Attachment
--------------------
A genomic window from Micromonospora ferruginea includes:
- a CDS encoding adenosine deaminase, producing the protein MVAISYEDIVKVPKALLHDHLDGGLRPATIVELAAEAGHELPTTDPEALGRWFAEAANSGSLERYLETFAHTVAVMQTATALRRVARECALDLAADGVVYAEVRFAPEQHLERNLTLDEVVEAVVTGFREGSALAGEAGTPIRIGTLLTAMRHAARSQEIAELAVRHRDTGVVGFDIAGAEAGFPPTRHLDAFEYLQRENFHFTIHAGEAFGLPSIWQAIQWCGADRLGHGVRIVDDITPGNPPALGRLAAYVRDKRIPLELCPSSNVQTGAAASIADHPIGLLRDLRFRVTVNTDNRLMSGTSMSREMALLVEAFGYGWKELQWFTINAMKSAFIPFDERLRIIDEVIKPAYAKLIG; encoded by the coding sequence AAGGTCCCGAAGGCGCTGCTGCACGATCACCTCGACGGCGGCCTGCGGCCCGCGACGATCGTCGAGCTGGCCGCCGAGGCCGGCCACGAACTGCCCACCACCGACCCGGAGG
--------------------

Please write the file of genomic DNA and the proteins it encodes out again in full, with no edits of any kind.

A genomic window from Micromonospora ferruginea includes:
- a CDS encoding adenosine deaminase, producing the protein MVAISYEDIVKVPKALLHDHLDGGLRPATIVELAAEAGHELPTTDPEALGRWFAEAANSGSLERYLETFAHTVAVMQTATALRRVARECALDLAADGVVYAEVRFAPEQHLERNLTLDEVVEAVVTGFREGSALAGEAGTPIRIGTLLTAMRHAARSQEIAELAVRHRDTGVVGFDIAGAEAGFPPTRHLDAFEYLQRENFHFTIHAGEAFGLPSIWQAIQWCGADRLGHGVRIVDDITPGNPPALGRLAAYVRDKRIPLELCPSSNVQTGAAASIADHPIGLLRDLRFRVTVNTDNRLMSGTSMSREMALLVEAFGYGWKELQWFTINAMKSAFIPFDERLRIIDEVIKPAYAKLIG; encoded by the coding sequence AAGGTCCCGAAGGCGCTGCTGCACGATCACCTCGACGGCGGCCTGCGGCCCGCGACGATCGTCGAGCTGGCCGCCGAGGCCGGCCACGAACTGCCCACCACCGACCCGGAGG